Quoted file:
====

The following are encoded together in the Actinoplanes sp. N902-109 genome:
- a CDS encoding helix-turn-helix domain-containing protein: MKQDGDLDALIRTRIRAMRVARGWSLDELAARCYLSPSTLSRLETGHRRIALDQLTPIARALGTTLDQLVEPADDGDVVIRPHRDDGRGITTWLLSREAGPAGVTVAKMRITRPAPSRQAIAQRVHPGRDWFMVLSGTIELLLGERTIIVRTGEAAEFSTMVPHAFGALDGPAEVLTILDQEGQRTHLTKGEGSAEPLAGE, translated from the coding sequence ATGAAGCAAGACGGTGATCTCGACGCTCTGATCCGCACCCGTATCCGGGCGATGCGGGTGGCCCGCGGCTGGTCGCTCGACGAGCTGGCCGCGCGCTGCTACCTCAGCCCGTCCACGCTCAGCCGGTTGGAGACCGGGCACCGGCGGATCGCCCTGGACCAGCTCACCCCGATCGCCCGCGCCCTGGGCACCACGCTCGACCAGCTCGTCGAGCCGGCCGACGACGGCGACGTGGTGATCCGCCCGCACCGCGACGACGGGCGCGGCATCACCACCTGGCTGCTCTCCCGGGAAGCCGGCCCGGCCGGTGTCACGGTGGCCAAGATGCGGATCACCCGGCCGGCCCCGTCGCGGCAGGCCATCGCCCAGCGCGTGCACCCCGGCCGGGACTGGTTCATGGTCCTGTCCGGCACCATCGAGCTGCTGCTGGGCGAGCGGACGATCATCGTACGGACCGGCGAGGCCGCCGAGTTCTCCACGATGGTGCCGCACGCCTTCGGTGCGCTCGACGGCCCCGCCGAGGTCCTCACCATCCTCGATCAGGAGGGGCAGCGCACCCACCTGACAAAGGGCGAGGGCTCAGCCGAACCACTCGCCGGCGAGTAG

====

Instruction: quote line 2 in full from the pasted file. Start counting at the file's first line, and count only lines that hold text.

- a CDS encoding helix-turn-helix domain-containing protein: MKQDGDLDALIRTRIRAMRVARGWSLDELAARCYLSPSTLSRLETGHRRIALDQLTPIARALGTTLDQLVEPADDGDVVIRPHRDDGRGITTWLLSREAGPAGVTVAKMRITRPAPSRQAIAQRVHPGRDWFMVLSGTIELLLGERTIIVRTGEAAEFSTMVPHAFGALDGPAEVLTILDQEGQRTHLTKGEGSAEPLAGE, translated from the coding sequence ATGAAGCAAGACGGTGATCTCGACGCTCTGATCCGCACCCGTATCCGGGCGATGCGGGTGGCCCGCGGCTGGTCGCTCGACGAGCTGGCCGCGCGCTGCTACCTCAGCCCGTCCACGCTCAGCCGGTTGGAGACCGGGCACCGGCGGATCGCCCTGGACCAGCTCACCCCGATCGCCCGCGCCCTGGGCACCACGCTCGACCAGCTCGTCGAGCCGGCCGACGACGGCGACGTGGTGATCCGCCCGCACCGCGACGACGGGCGCGGCATCACCACCTGGCTGCTCTCCCGGGAAGCCGGCCCGGCCGGTGTCACGGTGGCCAAGATGCGGATCACCCGGCCGGCCCCGTCGCGGCAGGCCATCGCCCAGCGCGTGCACCCCGGCCGGGACTGGTTCATGGTCCTGTCCGGCACCATCGAGCTGCTGCTGGGCGAGCGGACGATCATCGTACGGACCGGCGAGGCCGCCGAGTTCTCCACGATGGTGCCGCACGCCTTCGGTGCGCTCGACGGCCCCGCCGAGGTCCTCACCATCCTCGATCAGGAGGGGCAGCGCACCCACCTGACAAAGGGCGAGGGCTCAGCCGAACCACTCGCCGGCGAGTAG